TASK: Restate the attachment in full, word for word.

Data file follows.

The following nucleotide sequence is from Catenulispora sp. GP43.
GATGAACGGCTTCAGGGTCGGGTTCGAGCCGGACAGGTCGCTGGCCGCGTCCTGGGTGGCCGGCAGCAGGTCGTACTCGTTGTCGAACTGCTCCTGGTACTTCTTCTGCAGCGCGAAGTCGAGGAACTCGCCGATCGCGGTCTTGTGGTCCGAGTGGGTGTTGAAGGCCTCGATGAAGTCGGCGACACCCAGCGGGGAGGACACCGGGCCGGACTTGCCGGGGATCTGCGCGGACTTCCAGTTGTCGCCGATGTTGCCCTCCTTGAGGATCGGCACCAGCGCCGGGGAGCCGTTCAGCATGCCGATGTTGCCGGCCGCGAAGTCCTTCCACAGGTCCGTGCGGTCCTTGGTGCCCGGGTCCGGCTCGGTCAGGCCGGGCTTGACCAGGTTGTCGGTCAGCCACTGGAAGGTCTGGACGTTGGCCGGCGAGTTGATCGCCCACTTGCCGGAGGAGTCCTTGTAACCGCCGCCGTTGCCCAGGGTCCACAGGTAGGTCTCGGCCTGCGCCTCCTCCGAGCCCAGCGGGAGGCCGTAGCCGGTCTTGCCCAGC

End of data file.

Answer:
The following nucleotide sequence is from Catenulispora sp. GP43.
GATGAACGGCTTCAGGGTCGGGTTCGAGCCGGACAGGTCGCTGGCCGCGTCCTGGGTGGCCGGCAGCAGGTCGTACTCGTTGTCGAACTGCTCCTGGTACTTCTTCTGCAGCGCGAAGTCGAGGAACTCGCCGATCGCGGTCTTGTGGTCCGAGTGGGTGTTGAAGGCCTCGATGAAGTCGGCGACACCCAGCGGGGAGGACACCGGGCCGGACTTGCCGGGGATCTGCGCGGACTTCCAGTTGTCGCCGATGTTGCCCTCCTTGAGGATCGGCACCAGCGCCGGGGAGCCGTTCAGCATGCCGATGTTGCCGGCCGCGAAGTCCTTCCACAGGTCCGTGCGGTCCTTGGTGCCCGGGTCCGGCTCGGTCAGGCCGGGCTTGACCAGGTTGTCGGTCAGCCACTGGAAGGTCTGGACGTTGGCCGGCGAGTTGATCGCCCACTTGCCGGAGGAGTCCTTGTAACCGCCGCCGTTGCCCAGGGTCCACAGGTAGGTCTCGGCCTGCGCCTCCTCCGAGCCCAGCGGGAGGCCGTAGCCGGTCTTGCCCAGC